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Indigenous people see signs global warming

Indigenous people, including Canadian Inuit and Indian leaders, are emerging as some of the top stars of the Bali climate-change conference.

From the Arctic to the South Pacific islands, indigenous people said they are among the first to suffer the worst effects of global warming.

They drew connections between the planet's north and south, describing how the melting glaciers in the Arctic are jeopardizing the existence of small island states in the Pacific, and how severe ocean storms are imperilling people in both regions.

When the indigenous leaders spoke at a side event at the Bali conference this week, the room was packed with a standing-room-only audience of environmentalists and others. The leaders also spoke at other conference events, giving accounts of how global warming is threatening their traditional ways of life.

Arctic aboriginal villages are facing erosion, fragile ice is endangering their hunters, caribou herds are at risk from shifting weather and severe storms are becoming more frequent in the north and the south, they said.

"Some Inuit have already made changes to the traditional times of the year which they travel on the land," said Violet Ford, a Canadian Inuit leader from northern Labrador and a vice-president of the Inuit Circumpolar Council.

"Some find themselves collecting their winter wood and other supplies in the spring when they only used to do so in the fall. Why? Because the fall freeze-up is later and more dangerous."

The shifting climate is interfering with ancient hunting patterns, Ms. Ford said in an interview. "We can't predict the weather any more, so it's very difficult to plan our hunting. It puts a lot of stress and fear into our communities."

Similar threats are faced by the aboriginal people of the Western Arctic, who depend on caribou as their main source of food. "Over the last few years, the caribou have been very unpredictable," said Cindy Dickson, a member of the Vuntut Gwitchin First Nation in a remote corner of the Yukon.

"Their migration routes are all over the map," she said. "It has led our people to go up river, down river, sometimes hundreds of miles, to look for the increasingly elusive herd."

Aboriginal leaders were not consulted when the Kyoto treaty was negotiated in 1997, but they are insisting that they must be consulted in future negotiations on how to cope with global warming.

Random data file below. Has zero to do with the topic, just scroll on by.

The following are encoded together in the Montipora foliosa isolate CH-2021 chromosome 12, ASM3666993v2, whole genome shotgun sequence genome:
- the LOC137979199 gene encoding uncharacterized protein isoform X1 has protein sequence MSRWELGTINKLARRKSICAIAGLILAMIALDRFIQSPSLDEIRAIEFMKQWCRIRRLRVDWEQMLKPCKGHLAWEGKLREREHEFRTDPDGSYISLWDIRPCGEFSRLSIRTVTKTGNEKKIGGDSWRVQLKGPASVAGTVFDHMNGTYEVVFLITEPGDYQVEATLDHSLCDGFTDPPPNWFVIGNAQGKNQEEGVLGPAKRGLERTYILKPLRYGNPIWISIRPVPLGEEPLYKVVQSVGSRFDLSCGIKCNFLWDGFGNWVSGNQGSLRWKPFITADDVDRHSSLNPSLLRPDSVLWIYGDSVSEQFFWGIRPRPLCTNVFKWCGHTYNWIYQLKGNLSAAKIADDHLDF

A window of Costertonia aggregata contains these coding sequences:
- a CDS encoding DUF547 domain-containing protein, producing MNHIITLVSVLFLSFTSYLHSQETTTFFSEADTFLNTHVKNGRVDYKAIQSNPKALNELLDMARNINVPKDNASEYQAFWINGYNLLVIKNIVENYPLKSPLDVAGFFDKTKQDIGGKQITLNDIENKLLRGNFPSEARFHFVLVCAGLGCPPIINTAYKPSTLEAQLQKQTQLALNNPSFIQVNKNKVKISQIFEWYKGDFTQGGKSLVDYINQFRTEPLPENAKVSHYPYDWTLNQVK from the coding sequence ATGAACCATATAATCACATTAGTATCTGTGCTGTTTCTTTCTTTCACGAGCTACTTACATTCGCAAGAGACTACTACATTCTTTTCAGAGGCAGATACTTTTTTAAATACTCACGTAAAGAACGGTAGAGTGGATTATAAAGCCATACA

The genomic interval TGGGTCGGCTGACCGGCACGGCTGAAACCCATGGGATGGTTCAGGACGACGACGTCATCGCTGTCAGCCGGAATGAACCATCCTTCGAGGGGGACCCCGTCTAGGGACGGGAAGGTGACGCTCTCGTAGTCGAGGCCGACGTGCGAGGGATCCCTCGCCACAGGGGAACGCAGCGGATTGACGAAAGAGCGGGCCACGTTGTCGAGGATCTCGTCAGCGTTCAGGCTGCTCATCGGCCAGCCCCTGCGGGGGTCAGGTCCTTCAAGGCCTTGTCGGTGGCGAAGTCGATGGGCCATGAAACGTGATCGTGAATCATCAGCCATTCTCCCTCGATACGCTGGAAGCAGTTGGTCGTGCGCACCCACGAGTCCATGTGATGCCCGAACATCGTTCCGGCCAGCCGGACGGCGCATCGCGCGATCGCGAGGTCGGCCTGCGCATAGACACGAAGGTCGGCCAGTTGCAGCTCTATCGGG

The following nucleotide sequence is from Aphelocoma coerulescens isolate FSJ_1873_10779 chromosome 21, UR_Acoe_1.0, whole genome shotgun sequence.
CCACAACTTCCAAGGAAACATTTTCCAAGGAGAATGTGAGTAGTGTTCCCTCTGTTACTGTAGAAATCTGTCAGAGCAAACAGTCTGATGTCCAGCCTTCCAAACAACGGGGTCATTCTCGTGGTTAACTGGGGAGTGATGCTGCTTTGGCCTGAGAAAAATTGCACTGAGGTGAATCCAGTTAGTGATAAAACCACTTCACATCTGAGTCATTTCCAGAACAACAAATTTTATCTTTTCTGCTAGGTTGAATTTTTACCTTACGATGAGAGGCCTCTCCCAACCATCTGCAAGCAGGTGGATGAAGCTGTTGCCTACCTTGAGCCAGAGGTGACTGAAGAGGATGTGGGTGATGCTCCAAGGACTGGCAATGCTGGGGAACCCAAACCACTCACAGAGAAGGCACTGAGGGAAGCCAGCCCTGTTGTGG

"We bring a unique knowledge to these discussions," said Patricia Cochran, an Alaskan Inuit who is chairwoman of the Inuit Circumpolar Council. "We have to make sure that our voice is heard."

Because of global warming, Inuit people no longer feel safe travelling on ice where they travelled for centuries, and some Inuit communities are sliding into the sea, forcing their relocation to new sites, Ms. Cochran said.

"It's a very frightening thing for all of us. It's the loss of our culture and livelihood. How can we remain intact as aboriginal people?"

Dave Porter, a Kaska Dene leader from northern British Columbia, came to Bali to tell delegates that his people are under massive pressure from a climate-induced infestation of the mountain pine beetle.

"We are faced with our greatest threat ever," he said in a speech to a conference side event. "The area of dead trees in British Columbia is the size of Portugal or South Korea. It rivals the destruction of the Amazon and Indonesian rain forests. More than 100 First Nations communities are directly impacted. If the epidemic eats its way across Canada, the impacted communities could be in the thousands."

Because winters are not cold enough to kill the beetle infestation, millions of hectares of pine trees have died, Mr. Porter said.

"It dwarfs any other insect epidemic ever seen before in Canada. The interior of British Columbia is now filled with immense regions of dead and dying forests, creating a massive tinderbox just waiting for a spark to literally set it ablaze. Left unchecked, this devastation could spread through Canada's boreal forests from coast to coast, a distance of nearly 9,000 kilometres."

For centuries, aboriginal people were able to adapt to the environment, he said. But they have never faced anything like the current threat. "Now in a very short period of time, the industrial society has put us at risk."

Globe and Mail

Copyright 2008

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